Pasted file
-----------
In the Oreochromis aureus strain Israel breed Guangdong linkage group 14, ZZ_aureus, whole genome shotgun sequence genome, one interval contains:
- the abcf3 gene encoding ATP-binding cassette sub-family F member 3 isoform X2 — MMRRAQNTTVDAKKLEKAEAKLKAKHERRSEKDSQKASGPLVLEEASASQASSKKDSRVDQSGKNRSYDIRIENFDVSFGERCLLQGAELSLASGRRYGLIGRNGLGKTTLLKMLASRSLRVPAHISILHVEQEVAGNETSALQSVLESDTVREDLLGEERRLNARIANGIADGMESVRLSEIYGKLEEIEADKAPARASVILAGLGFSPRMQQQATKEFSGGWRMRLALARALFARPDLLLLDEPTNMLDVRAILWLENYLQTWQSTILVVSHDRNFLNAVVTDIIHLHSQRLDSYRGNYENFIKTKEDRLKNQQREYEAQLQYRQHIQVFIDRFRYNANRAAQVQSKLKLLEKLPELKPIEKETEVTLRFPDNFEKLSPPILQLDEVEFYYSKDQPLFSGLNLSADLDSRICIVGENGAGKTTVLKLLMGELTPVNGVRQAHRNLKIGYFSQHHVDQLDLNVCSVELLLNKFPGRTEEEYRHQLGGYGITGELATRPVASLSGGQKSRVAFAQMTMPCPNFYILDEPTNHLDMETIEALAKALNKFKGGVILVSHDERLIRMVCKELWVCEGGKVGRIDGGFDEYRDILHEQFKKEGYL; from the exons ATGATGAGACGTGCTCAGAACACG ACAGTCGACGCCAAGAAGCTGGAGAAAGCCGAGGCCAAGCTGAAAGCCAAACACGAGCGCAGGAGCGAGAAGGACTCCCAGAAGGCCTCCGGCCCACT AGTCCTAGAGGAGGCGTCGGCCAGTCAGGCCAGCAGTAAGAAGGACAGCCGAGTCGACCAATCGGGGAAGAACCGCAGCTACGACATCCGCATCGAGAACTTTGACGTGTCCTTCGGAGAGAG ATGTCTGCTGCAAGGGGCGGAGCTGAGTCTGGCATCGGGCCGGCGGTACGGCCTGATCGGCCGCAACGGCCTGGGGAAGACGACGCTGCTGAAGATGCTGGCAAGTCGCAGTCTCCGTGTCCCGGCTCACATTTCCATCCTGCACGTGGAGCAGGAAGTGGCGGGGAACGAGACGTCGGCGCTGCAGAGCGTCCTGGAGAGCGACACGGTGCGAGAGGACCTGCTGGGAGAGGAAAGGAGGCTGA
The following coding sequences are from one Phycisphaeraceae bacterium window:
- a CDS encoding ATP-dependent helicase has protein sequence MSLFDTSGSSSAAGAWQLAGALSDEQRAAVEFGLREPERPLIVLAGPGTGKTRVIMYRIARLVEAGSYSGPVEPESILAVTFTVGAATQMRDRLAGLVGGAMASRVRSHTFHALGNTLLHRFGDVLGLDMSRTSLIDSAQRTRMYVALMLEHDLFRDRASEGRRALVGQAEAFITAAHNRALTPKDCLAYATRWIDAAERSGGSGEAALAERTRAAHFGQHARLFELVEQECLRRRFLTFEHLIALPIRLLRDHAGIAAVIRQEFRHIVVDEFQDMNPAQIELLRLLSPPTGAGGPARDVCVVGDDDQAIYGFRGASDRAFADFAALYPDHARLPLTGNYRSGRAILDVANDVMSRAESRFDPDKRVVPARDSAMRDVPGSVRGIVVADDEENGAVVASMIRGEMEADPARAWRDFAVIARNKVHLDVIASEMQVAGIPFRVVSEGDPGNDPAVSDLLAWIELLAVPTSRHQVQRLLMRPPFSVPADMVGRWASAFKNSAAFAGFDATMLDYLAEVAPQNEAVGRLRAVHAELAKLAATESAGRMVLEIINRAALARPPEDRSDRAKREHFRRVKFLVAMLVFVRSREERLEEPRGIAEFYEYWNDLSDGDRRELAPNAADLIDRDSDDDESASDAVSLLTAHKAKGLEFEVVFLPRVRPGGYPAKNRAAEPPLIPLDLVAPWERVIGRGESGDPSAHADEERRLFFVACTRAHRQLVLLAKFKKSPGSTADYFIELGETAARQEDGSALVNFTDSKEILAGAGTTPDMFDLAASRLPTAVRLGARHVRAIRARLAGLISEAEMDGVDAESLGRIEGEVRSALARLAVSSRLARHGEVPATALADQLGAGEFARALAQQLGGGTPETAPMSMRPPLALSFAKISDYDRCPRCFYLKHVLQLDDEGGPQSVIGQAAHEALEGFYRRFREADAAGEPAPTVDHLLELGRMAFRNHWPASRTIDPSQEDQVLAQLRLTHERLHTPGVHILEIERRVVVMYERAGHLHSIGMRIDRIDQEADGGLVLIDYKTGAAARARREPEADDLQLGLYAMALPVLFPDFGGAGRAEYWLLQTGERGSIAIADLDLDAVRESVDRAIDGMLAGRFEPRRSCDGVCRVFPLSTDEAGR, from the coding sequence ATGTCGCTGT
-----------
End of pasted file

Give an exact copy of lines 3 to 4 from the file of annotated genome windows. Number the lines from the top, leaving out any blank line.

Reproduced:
The following coding sequences are from one Phycisphaeraceae bacterium window:
- a CDS encoding ATP-dependent helicase has protein sequence MSLFDTSGSSSAAGAWQLAGALSDEQRAAVEFGLREPERPLIVLAGPGTGKTRVIMYRIARLVEAGSYSGPVEPESILAVTFTVGAATQMRDRLAGLVGGAMASRVRSHTFHALGNTLLHRFGDVLGLDMSRTSLIDSAQRTRMYVALMLEHDLFRDRASEGRRALVGQAEAFITAAHNRALTPKDCLAYATRWIDAAERSGGSGEAALAERTRAAHFGQHARLFELVEQECLRRRFLTFEHLIALPIRLLRDHAGIAAVIRQEFRHIVVDEFQDMNPAQIELLRLLSPPTGAGGPARDVCVVGDDDQAIYGFRGASDRAFADFAALYPDHARLPLTGNYRSGRAILDVANDVMSRAESRFDPDKRVVPARDSAMRDVPGSVRGIVVADDEENGAVVASMIRGEMEADPARAWRDFAVIARNKVHLDVIASEMQVAGIPFRVVSEGDPGNDPAVSDLLAWIELLAVPTSRHQVQRLLMRPPFSVPADMVGRWASAFKNSAAFAGFDATMLDYLAEVAPQNEAVGRLRAVHAELAKLAATESAGRMVLEIINRAALARPPEDRSDRAKREHFRRVKFLVAMLVFVRSREERLEEPRGIAEFYEYWNDLSDGDRRELAPNAADLIDRDSDDDESASDAVSLLTAHKAKGLEFEVVFLPRVRPGGYPAKNRAAEPPLIPLDLVAPWERVIGRGESGDPSAHADEERRLFFVACTRAHRQLVLLAKFKKSPGSTADYFIELGETAARQEDGSALVNFTDSKEILAGAGTTPDMFDLAASRLPTAVRLGARHVRAIRARLAGLISEAEMDGVDAESLGRIEGEVRSALARLAVSSRLARHGEVPATALADQLGAGEFARALAQQLGGGTPETAPMSMRPPLALSFAKISDYDRCPRCFYLKHVLQLDDEGGPQSVIGQAAHEALEGFYRRFREADAAGEPAPTVDHLLELGRMAFRNHWPASRTIDPSQEDQVLAQLRLTHERLHTPGVHILEIERRVVVMYERAGHLHSIGMRIDRIDQEADGGLVLIDYKTGAAARARREPEADDLQLGLYAMALPVLFPDFGGAGRAEYWLLQTGERGSIAIADLDLDAVRESVDRAIDGMLAGRFEPRRSCDGVCRVFPLSTDEAGR, from the coding sequence ATGTCGCTGT